The autonomous vehicle world is shrinking — it’s overdue

After years of positive vibes about the future of autonomous vehicles and nearly unrestricted access to cash from Kool-Aid-drunk venture capitalists, the AV industry is confronting some hard truths. The first is that autonomous vehicles are going to take a lot longer to reach mass scale than previously thought. The second is that it’s going to be a lot more expensive, too. And the third hard truth: going it alone is no longer a viable option.

Last week, Lyft sold its self-driving car division to a subsidiary of Toyota for $550 million. Cruise bought Voyage. Aurora merged with Uber’s autonomous vehicle unit. Delivery robot startup Nuro acquired self-driving truck outfit Ike. There have been so many mergers, joint ventures, and various tie-ups lately it can be difficult to keep them all straight.

Where that leaves things is a little unclear. There is still money flowing to these companies, and nearly all of the executives, engineers, and software developers working on the technology remain bullish about the future. But there is a growing sense among experts and investors that the heady days when anyone with a couple of test vehicles, some LIDAR, and a vision for the future could launch a startup are at an end. And there will definitely be more shrinkage to come.

“The consolidation is long overdue,” said Raj Rajkumar, robotics professor at Carnegie Mellon University. “The AV industry has promised too much for too long, and has delivered too little.”

Photo by Vjeran Pavic / The Verge

There are other signs of general unease in the AV world. Last month, John Krafcik announced that he was stepping down as CEO of Waymo after helping lead the company since 2015. Krafcik oversaw the transformation of Google’s self-driving car division from “Project Chauffeur” to its own standalone company. During his time, Waymo struck partnerships with several automakers, launched a limited ride-hailing pilot with fully driverless vehicles in Arizona, and expanded its commercial ambitions to include trucking and last-mile delivery.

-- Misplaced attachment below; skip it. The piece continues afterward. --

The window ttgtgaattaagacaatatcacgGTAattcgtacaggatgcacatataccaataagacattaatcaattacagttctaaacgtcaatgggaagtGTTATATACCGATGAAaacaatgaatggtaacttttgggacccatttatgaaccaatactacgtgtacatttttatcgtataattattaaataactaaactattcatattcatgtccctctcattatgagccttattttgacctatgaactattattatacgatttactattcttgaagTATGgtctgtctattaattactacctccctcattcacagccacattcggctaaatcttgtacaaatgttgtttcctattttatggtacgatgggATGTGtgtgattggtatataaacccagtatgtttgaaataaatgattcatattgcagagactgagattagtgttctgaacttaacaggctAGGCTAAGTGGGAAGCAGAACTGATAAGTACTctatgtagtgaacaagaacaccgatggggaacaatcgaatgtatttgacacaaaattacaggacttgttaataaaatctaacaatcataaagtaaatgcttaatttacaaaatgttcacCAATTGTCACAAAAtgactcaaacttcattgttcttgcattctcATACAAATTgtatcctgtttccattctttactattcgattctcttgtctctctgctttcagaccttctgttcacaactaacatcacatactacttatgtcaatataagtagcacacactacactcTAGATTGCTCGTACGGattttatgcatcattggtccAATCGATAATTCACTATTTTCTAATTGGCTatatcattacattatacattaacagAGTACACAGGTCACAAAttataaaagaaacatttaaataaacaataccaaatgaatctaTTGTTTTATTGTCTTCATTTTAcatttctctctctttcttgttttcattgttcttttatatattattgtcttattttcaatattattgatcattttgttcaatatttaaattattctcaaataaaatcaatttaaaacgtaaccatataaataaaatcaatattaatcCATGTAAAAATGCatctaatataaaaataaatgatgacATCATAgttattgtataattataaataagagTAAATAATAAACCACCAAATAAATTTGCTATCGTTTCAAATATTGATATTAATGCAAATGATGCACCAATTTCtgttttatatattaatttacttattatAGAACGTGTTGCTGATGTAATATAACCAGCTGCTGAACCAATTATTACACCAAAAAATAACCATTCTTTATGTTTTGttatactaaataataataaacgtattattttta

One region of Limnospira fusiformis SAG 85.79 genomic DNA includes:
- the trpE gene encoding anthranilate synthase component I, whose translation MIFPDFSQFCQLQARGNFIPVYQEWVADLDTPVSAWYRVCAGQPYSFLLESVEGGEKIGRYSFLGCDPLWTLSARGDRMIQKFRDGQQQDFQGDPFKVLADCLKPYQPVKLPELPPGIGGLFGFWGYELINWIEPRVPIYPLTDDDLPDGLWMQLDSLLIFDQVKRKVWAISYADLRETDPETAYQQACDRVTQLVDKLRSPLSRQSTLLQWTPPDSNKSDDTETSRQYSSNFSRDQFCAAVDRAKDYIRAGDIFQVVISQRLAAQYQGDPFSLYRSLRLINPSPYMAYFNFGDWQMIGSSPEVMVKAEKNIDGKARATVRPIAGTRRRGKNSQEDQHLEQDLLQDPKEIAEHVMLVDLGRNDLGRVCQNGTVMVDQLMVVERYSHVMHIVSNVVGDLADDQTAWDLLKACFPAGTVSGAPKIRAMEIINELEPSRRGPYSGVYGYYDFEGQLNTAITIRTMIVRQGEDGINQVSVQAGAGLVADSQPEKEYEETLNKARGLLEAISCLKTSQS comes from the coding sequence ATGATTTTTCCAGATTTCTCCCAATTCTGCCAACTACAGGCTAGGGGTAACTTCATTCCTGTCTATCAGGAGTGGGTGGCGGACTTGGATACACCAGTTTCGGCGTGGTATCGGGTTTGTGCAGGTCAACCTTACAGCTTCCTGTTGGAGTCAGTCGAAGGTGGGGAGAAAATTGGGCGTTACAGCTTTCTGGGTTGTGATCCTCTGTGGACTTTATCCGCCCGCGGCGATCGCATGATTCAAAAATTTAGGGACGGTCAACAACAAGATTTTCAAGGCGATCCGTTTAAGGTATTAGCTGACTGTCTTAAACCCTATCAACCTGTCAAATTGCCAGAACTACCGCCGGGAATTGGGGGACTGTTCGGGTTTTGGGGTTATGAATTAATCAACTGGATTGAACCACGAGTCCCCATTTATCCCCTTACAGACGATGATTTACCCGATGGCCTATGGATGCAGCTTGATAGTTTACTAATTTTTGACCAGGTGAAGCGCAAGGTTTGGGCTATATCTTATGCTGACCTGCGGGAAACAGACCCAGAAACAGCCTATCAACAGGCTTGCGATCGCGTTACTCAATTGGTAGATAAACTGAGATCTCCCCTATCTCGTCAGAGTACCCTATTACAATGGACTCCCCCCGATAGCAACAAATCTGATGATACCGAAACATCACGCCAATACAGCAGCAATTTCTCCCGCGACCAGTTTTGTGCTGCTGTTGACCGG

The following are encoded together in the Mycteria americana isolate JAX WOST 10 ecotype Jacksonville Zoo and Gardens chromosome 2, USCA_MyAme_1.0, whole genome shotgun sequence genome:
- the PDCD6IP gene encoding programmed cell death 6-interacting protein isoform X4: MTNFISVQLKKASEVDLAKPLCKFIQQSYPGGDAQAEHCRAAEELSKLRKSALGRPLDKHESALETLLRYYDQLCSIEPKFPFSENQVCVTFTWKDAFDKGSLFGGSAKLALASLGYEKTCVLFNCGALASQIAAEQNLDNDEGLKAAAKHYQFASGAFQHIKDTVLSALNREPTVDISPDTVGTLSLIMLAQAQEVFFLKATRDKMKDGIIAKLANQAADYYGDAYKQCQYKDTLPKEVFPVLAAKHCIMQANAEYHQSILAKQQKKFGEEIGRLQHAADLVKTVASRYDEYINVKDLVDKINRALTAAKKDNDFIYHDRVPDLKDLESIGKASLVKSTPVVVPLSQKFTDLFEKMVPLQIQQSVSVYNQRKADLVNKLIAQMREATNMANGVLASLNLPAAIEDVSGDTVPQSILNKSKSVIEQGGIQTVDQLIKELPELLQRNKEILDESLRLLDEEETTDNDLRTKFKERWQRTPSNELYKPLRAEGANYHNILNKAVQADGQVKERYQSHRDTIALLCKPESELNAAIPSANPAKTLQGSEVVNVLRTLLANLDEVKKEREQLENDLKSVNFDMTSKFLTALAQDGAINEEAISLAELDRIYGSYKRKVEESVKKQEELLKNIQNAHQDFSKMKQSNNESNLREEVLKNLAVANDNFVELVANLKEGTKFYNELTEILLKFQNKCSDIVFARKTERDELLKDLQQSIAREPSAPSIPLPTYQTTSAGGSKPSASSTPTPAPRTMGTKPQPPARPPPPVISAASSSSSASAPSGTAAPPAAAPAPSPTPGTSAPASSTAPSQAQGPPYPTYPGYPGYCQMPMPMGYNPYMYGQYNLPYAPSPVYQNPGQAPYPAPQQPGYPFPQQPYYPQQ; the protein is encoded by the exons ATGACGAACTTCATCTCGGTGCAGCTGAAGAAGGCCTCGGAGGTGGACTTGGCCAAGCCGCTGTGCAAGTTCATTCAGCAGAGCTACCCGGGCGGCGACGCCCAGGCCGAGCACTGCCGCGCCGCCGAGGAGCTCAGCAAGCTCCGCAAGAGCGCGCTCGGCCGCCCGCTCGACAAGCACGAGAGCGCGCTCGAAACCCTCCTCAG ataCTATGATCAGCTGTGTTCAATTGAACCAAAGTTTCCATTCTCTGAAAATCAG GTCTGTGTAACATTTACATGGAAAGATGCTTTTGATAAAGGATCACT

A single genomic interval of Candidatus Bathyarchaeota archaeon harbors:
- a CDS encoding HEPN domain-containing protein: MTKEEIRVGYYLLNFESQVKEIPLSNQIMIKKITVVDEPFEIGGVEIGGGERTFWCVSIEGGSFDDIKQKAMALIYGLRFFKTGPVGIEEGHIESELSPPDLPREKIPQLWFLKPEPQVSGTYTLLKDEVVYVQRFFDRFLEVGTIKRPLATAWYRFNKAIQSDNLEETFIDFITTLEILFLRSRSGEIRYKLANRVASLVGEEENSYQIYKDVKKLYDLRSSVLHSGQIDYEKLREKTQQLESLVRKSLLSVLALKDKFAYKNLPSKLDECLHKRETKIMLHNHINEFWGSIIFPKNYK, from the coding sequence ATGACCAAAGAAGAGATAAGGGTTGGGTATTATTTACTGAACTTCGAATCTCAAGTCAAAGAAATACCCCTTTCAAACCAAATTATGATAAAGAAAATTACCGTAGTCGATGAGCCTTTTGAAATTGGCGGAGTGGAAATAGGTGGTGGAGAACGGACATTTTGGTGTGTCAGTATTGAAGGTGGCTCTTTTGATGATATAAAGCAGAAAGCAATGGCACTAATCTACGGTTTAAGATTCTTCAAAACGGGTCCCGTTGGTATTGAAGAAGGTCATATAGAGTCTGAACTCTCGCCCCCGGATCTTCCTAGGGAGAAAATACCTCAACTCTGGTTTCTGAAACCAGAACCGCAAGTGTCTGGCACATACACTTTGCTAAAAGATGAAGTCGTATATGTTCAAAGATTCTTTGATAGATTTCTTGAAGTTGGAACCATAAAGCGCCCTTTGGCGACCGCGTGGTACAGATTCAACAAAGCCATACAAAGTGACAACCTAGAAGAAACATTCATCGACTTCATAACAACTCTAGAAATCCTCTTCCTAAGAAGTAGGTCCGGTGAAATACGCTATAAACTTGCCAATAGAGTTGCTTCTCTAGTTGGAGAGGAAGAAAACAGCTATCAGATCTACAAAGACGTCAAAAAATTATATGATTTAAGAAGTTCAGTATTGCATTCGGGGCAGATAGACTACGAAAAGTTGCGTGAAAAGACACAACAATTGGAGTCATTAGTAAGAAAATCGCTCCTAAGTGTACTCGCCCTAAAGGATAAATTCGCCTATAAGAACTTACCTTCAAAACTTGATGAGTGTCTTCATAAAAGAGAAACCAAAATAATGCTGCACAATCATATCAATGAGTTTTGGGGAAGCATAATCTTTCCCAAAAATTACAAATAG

As a former auto executive with years of experience at Hyundai and Ford, Krafcik was seen as someone who could bring self-driving cars to the mainstream. But his decision to step aside at a time of heightened uncertainty highlights the difficult road ahead for self-driving cars — especially as many of those early predictions have failed to come to pass.

Krafcik was not able to bring to market an autonomous vehicle that can drive on any road and in any conditions without years of rigorous testing. Aside from a small area outside Phoenix, Waymo’s cars require backup drivers to monitor the vehicle’s operations and take control if anything goes wrong.

Waymo still has a commanding lead in autonomous vehicles, but diminished expectations about the future of self-driving cars are affecting its business in other ways, too. In 2018, Morgan Stanley published a research note valuing the company at $175 billion based on its perceived leadership in the space and the potential for massive amounts of revenue from its autonomous vehicles.

A year later, the bank slashed Waymo’s valuation to $105 billion, still an extraordinary amount of money for a company with no revenue. But last year, when Waymo announced its first external funding round of $2.25 billion, the company declined to discuss what valuation that investment was based on. Later, the Financial Times reported it to be $30 billion — a nearly 85 percent decrease from 2018.

Valuations aren’t the sole indicator of where things stand with autonomous vehicles. But they do point to investor sentiment. And right now, investors are not feeling as confident in the prediction that autonomous vehicles will soon become the dominant form of transportation.

Drive.ai

For years, Missy Cummings, director of the Humans and Autonomy Lab at Duke University, has been criticizing rosy predictions about our driverless future. She’s consistently warned that the technology is much further away and harder to get right than anyone in the industry cares to admit.

The recent trend in consolidation is vindication for her position, she says.